The North Okanagan-Shuswap riding has a long history of electing right-of-centre MPs and the Conservative incumbent is seeking a third term.
However, this time around there are some new factors at play.
The riding has just lived through a brutal fire season and some parts of the region are amongst the most vaccine-hesitant in B.C.’s Interior.
Five candidates vying for seat
Former business owner Mel Arnold is seeking re-election for a third term as MP for North Okanagan Shuswap.
Tackling the pandemic and affordability would be among the Conservative candidate’s top priorities.
“How would we address those issues? We would bring the budget back to balance over a 10-year time without doing drastic cuts, without attrition, but the big way would be to get Canada back working again. We are committed to recreating those one million jobs that have been lost over the pandemic,” Arnold said.
“We will do that through our job surge plan, through our rebuilding main street plan so that we get Canadians back working and participating in an active economy.”
Shelley Desautels is representing the Liberal Party.
The owner of a mapping company, and an instructor at Okanagan College, Desautels said climate change is first and foremost on her mind after this summer.
“We had the fires that affected us all whether it was you are being evacuated or you were smelling and tasting the smoke. We had the heat dome that we witnessed,” Desautels said.
“We are going to be moving towards a green economy. We are going to be training people into this new green economy. I think that our climate plan is, based on the experts that have looked at it, is the best one. It’s costed and we have actions on how we are going to get there.”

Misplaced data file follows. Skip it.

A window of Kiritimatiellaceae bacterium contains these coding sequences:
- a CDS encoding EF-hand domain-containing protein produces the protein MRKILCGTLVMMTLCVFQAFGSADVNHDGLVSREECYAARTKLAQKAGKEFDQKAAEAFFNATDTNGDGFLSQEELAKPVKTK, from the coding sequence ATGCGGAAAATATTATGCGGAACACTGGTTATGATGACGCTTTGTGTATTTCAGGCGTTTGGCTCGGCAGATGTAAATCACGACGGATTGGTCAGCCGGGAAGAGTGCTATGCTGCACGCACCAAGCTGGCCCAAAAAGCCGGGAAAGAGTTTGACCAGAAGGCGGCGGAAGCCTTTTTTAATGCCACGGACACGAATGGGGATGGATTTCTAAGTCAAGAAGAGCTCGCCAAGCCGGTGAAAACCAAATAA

Ron Johnston is the NDP candidate.
Trained in engineering design and drafting he works for a local electronic manufacturing business.
Political accountability and climate action are on top of his priority list.
Agricultural economist and farmer Andrea Gunner is representing the Green Party.
Climate action, reconciliation, and addressing social inequality are amongst her top priorities.
“The Green Party definitely wants to stop fossil fuel subsidies,” said Gunner.
“One of the shortfalls there is we can’t just wean ourselves off oil and gas today or tomorrow we need a transition and the Green Party has a transition plan. One of the thoughts that my team has brought into it is tapping into the largely untapped geothermal energy which would help supplant what we’ve got for renewable energy for solar and wind power.”
Challenging the incumbent from the right is People’s Party of Canada candidate Kyle Delfing.
Delfing has previously run as the PPC candidate federally and as a Conservative candidate in the provincial election.
Delfing describes himself as a local business owner with a background in transport and heavy construction and said his priorities include getting Canadians back to work and addressing addictions.